The AMD Radeon RX 7800 XT generally meets its advertised goal of being a capable 1440p gaming GPU. However, in specific titles like F1 23, our test unit struggles to maintain an average of 60 FPS. This challenge is particularly pronounced in Ultra presets with simultaneous ray tracing enabled, where achieving higher frame rates becomes more demanding. Nonetheless, many games can be enjoyed at 2160p resolutions, albeit with some detailed sacrifices. While it may not be worthwhile for AMD Radeon RX 6800 users to upgrade, those with older AMD Radeon RX 5000 series cards will certainly notice a significant performance boost.
Raytracing remains a challenging aspect for AMD. Even with the RDNA 3 architecture, AMD still lags behind Nvidia in this department. However, this doesn't mean you should dismiss ray tracing entirely, as our benchmarks reveal. While ray tracing may require lowering the resolution for adequate frame rates, it still enhances the gaming experience. Compared to the AMD Radeon RX 6800, the AMD Radeon RX 7800 XT demonstrates notable performance improvements with activated ray tracing, sometimes reaching up to 30% higher frame rates. In comparison to Nvidia, our test unit can only compete with the GeForce RTX 4060 Ti.
AMD has equipped the Radeon RX 7800 XT with a fan stop mode, allowing the graphics card to remain completely silent during 2D operation. Under average load, we recorded a noise level of merely 31 dB(A), which subjectively feels very quiet. However, during stress tests, both fans ramp up significantly, resulting in a noise measurement of 43 dB(A) in an open setup. It's important to note that this noise level is expected to be lower in a closed case.
Temperatures and Power Consumption
The AMD Radeon RX 7800 XT features a cooling system with a vapor chamber element cooled by two axial fans. This cooling solution generally performs well, maintaining temperatures comfortably below the 100°C (212°F) limit. In our worst-case scenario, we recorded a GPU hotspot value of 83°C (181°F). However, considering the card's specified power consumption of 263 watts, it raises questions as to why AMD opted for this cooling solution. On paper, both the AMD Radeon RX 7800 XT and the AMD Radeon RX 7900 GRE consume a similar amount of power. However, our measurements suggest a different story. Under load, our test system equipped with the AMD Radeon RX 7800 XT draws 425 watts, placing it on par with the Nvidia GeForce RTX 4070 Ti. This indicates that AMD falls behind Nvidia in terms of power efficiency. Nevertheless, in an in-house competition, the AMD Radeon RX 7800 XT fares better than the KFA2 GeForce RTX 4060 Ti EX in terms of power consumption efficiency.
As a result of the higher power consumption, AMD recommends using a power supply that can deliver at least 700 watts.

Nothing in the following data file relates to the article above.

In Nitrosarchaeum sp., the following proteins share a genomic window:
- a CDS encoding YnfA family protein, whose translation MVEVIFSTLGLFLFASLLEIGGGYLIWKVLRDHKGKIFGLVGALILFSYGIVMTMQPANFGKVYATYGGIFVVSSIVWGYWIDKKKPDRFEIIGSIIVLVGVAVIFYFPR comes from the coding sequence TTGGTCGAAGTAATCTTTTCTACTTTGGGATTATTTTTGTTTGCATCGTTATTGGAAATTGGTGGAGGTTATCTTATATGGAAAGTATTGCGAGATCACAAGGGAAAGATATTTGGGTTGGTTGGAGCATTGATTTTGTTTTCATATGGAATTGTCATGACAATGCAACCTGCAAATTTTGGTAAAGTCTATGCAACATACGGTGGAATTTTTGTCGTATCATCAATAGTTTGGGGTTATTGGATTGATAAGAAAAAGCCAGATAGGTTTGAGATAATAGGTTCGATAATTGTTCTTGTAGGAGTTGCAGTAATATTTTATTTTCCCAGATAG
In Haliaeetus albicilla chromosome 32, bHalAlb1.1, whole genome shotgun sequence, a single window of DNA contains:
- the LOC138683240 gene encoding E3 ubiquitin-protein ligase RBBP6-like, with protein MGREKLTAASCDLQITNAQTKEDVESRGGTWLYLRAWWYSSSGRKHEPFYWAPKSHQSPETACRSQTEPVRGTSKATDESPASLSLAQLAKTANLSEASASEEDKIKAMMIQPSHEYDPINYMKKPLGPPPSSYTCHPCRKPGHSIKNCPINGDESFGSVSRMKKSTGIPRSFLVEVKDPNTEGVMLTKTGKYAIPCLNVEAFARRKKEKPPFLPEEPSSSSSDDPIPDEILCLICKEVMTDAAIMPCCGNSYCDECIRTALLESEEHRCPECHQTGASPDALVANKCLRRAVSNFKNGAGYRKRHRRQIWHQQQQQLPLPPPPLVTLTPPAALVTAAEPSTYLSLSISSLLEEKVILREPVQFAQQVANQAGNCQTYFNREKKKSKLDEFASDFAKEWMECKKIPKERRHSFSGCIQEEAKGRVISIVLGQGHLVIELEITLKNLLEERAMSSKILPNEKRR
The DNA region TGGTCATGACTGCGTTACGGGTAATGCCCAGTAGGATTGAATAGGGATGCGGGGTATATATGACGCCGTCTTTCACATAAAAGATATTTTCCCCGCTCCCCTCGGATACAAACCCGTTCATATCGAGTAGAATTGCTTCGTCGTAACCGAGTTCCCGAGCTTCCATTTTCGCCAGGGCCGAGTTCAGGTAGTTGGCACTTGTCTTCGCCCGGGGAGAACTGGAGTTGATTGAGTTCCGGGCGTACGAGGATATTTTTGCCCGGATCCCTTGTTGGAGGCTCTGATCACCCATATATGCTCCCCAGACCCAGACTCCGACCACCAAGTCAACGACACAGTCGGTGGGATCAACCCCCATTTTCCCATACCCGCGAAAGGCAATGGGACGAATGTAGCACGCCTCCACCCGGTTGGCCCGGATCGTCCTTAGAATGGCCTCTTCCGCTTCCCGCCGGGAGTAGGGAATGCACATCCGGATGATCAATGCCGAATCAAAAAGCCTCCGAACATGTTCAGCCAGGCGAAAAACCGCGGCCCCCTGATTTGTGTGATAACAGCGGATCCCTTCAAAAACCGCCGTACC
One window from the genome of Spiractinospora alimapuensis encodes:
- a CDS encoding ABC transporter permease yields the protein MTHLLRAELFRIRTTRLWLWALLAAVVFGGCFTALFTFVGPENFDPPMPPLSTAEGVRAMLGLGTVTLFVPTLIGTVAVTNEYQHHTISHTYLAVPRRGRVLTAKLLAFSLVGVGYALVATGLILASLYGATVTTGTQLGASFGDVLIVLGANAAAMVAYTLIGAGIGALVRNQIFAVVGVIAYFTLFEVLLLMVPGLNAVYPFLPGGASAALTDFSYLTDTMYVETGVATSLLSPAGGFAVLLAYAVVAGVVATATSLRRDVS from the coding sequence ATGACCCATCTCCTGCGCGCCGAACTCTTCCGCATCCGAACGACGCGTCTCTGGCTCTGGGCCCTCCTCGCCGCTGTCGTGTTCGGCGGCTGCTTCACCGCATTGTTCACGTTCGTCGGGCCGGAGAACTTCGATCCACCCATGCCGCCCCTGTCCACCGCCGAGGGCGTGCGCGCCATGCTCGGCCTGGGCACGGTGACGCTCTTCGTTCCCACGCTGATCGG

A Midrange Contender Overshadowed
The AMD Radeon RX 7800 XT positions itself as a solid midrange choice for gamers targeting 1440p gaming experiences. It generally delivers the expected performance but faces fierce competition from both Nvidia and AMD's own lineup. While it shines in some aspects, like its VRAM capacity, it falls short in others, such as power efficiency. Surprisingly, the AMD Radeon RX 7900 GRE outperforms it in terms of both performance and cooling efficiency. So, the question remains, why choose the RX 7800 XT over the RX 7900 GRE? The answer might lie in availability and cost. The AMD Radeon RX 7800 XT is available directly from AMD at a competitive price of 552 Euros (or $499 in the US), giving AMD an edge over Nvidia in terms of affordability.
Consider Your Upgrade Carefully
Switching to a new graphics card model is a significant decision, one that should be made thoughtfully to avoid disappointment. If you're currently using an AMD Radeon RX 6800 or RX 6800 XT, it might be wise to wait for the next generation of updates. Alternatively, you could consider upgrading to one of AMD's high-end models. Another factor to consider is the card's modern connections, including DisplayPort 2.1, even though the availability of displays supporting this feature is currently limited.
Price and Availability
The AMD Radeon RX 7800 XT is listed for $499 on AMD's online shop, but it's currently out of stock. You can also find PowerColor or Sapphire AMD Radeon RX 7800 XT models on Amazon, starting from $519. It's important to keep an eye on availability if you're considering this graphics card.
In conclusion, the AMD Radeon RX 7800 XT offers a compelling option for midrange gamers, particularly those aiming for a 1440p gaming experience. However, it's essential to weigh its strengths and weaknesses against the competition and your specific gaming needs before making a purchasing decision.